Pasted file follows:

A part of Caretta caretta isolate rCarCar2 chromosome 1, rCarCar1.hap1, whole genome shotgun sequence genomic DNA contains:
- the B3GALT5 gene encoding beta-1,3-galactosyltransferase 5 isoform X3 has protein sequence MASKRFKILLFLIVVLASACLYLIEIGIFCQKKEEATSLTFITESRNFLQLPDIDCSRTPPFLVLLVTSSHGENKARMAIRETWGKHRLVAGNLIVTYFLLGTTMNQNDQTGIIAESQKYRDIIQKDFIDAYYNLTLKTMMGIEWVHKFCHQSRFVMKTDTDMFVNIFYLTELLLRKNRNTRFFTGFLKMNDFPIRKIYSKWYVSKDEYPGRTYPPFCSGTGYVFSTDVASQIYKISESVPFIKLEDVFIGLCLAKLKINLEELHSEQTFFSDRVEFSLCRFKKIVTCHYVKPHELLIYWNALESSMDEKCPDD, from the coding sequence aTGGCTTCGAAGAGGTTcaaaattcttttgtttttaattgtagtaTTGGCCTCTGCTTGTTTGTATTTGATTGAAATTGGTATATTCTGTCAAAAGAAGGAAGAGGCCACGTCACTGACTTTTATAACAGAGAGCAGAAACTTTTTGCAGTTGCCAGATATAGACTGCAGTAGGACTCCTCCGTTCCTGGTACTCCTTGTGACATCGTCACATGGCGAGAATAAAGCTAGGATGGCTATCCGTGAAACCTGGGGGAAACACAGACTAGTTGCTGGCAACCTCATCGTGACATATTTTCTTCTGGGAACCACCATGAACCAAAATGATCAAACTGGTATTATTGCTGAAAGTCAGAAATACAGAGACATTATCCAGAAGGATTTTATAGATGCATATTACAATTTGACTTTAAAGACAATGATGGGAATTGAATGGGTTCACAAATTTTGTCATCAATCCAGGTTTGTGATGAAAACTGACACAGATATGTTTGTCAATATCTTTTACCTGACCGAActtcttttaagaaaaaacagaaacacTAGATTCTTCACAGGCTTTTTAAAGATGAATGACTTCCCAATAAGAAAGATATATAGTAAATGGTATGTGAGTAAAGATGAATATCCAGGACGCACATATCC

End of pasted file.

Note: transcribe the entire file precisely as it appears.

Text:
A part of Caretta caretta isolate rCarCar2 chromosome 1, rCarCar1.hap1, whole genome shotgun sequence genomic DNA contains:
- the B3GALT5 gene encoding beta-1,3-galactosyltransferase 5 isoform X3 has protein sequence MASKRFKILLFLIVVLASACLYLIEIGIFCQKKEEATSLTFITESRNFLQLPDIDCSRTPPFLVLLVTSSHGENKARMAIRETWGKHRLVAGNLIVTYFLLGTTMNQNDQTGIIAESQKYRDIIQKDFIDAYYNLTLKTMMGIEWVHKFCHQSRFVMKTDTDMFVNIFYLTELLLRKNRNTRFFTGFLKMNDFPIRKIYSKWYVSKDEYPGRTYPPFCSGTGYVFSTDVASQIYKISESVPFIKLEDVFIGLCLAKLKINLEELHSEQTFFSDRVEFSLCRFKKIVTCHYVKPHELLIYWNALESSMDEKCPDD, from the coding sequence aTGGCTTCGAAGAGGTTcaaaattcttttgtttttaattgtagtaTTGGCCTCTGCTTGTTTGTATTTGATTGAAATTGGTATATTCTGTCAAAAGAAGGAAGAGGCCACGTCACTGACTTTTATAACAGAGAGCAGAAACTTTTTGCAGTTGCCAGATATAGACTGCAGTAGGACTCCTCCGTTCCTGGTACTCCTTGTGACATCGTCACATGGCGAGAATAAAGCTAGGATGGCTATCCGTGAAACCTGGGGGAAACACAGACTAGTTGCTGGCAACCTCATCGTGACATATTTTCTTCTGGGAACCACCATGAACCAAAATGATCAAACTGGTATTATTGCTGAAAGTCAGAAATACAGAGACATTATCCAGAAGGATTTTATAGATGCATATTACAATTTGACTTTAAAGACAATGATGGGAATTGAATGGGTTCACAAATTTTGTCATCAATCCAGGTTTGTGATGAAAACTGACACAGATATGTTTGTCAATATCTTTTACCTGACCGAActtcttttaagaaaaaacagaaacacTAGATTCTTCACAGGCTTTTTAAAGATGAATGACTTCCCAATAAGAAAGATATATAGTAAATGGTATGTGAGTAAAGATGAATATCCAGGACGCACATATCC